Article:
The 6x6x6 version of the Rubik's Cube is sometimes known as V-Cube 6, at least in the original design patented in 2002 by Greek game designer Panagiotis Verdes, who innovated in making puzzle cubes all the way up to the 11-cube. With six rows and six columns of colored squares on each side, the device consists of 152 "cubies," including 96 center pieces (one color each), 48 edge pieces (two colors each) and eight corner pieces (three colors each). So, you have to put together 4x4 centers and 1x4 edges before you can proceed to solve the puzzle (more or less) like a 3-cube. Like the 4-cube, but unlike the 3- and 5-cubes, its sides do not have fixed center pieces, so it is crucial that the player assemble the 4x4 centers for each side in the proper order (with white at the left and yellow at the right, B-O-G-R [blue, orange, green, red] in ascending order).

The number of ways a 6-cube can be scrambled totals up to approximately 1.57 times 10 to the 116th power. Recall that the estimated number of particles in the observable universe is something on the order of 10 to the 80th power. There are several methods to solve the 6-cube; I'm pretty much running with a variant of the beginner method, an extension of how I solve the 4-cube and 5-cube. I'm no speed cuber, so I don't come anywhere near the world record, currently held by good old Max Park at 59.74 seconds – I said

*seconds*. That's less than a minute, people. Then there's a Korean guy who, just this year, set the record for the mean of three solves at 1 minute, 6.46 seconds. Even if I don't screw anything up, my sedate pace tends to clock in at something more like a quarter of an hour. It's the journey, not the destination, you know.

Nevertheless, and despite a few stumbles in the solve I photographed (do as I say, not as I do), here's what I can share about solving the 6-cube. First, scramble it. Here's a screenshot of the website I've linked to previous posts, which has a puzzle scrambler for cubes up to 11x11x11 and a few other 3D puzzles. It's time to cave in to the scramble site's annoying notation for slice moves, since I can now no longer think of a serviceable alternative. Those subscript numbers stand for slice layer moves. So, an R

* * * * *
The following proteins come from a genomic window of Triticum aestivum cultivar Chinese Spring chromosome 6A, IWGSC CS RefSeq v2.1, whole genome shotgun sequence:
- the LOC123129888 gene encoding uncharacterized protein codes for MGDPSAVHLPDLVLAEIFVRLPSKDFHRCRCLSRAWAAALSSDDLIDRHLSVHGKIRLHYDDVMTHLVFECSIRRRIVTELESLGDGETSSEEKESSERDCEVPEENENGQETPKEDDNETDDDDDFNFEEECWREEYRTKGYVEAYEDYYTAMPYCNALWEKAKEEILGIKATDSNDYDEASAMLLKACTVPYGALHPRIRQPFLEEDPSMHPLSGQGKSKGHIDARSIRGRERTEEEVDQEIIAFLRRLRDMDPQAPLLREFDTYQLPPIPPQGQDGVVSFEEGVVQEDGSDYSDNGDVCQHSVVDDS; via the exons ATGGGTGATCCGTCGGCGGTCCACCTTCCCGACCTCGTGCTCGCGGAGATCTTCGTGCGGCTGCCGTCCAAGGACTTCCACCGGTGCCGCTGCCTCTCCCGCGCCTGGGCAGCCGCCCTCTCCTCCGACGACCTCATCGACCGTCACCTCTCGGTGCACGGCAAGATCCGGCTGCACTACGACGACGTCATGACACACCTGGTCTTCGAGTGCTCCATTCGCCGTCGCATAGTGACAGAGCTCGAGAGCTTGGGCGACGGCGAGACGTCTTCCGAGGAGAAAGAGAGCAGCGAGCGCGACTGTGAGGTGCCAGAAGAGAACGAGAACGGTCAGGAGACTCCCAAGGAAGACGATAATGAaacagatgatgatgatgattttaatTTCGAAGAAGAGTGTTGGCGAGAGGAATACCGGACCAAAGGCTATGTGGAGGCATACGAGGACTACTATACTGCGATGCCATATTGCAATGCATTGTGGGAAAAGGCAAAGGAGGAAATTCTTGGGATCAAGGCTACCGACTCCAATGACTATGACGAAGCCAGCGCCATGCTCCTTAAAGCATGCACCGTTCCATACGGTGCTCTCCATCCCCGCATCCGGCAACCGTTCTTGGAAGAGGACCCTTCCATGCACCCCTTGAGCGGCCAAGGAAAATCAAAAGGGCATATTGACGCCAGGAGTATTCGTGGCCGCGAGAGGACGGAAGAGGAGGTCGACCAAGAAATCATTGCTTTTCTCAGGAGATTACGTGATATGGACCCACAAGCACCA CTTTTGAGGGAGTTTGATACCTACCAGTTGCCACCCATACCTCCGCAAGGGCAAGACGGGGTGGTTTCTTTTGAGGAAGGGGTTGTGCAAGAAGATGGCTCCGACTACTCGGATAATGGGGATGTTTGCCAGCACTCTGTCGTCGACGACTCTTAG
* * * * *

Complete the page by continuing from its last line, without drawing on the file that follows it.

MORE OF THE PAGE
_{2}would be the move I've signified, in my 4- and 5-cube posts, as a lowercase r: i.e., turning the second layer from the right in the R direction. (It's not 100% clear to me whether the author of the puzzle scrambler actually means a two-layer wide move here, but I've always erred on the side of turning only the slice layer, or doing a wide move and then turning the outer layer back. Doing the latter increasingly becomes the easier option as cube sizes go up.) Well, that lowercase-letter notation goes right out the window now that there's a slice-3 layer (e.g., R

_{3}, third from the right). So, with apologies, I'm switching to the scrambler's notation from here on. It now becomes important that you distinguish the big 2s (for a double move, or half-turn) from the little 2s (and 3s) specifying these inner layers, which are going to be turning a lot.

Making things even more confusing is that everybody seems to have their own notation for things. Another website, that I've often consulted for a few none-too-helpful hints about what to do with some tricky last-two-centers (L2C) and last-two-edges (L2E) cases, sometimes throws me for a loop when it uses notation like 3R to mean turning just the third layer from the right, 2R for just the second layer from the right, 2-3Rw for turning both inner layers on the right, and 1-3Rw for three-layer-wide moves. I'm not sure which is worse: having big numerals on both sides of the letters, or having to squint at subscript numerals and distinguish them from big numerals, all to the right of the letters. But because I use the scrambler a lot and I only try that 6x6 hints page once in a while (less and less often), I'm going to follow the subscript notation in the steps below.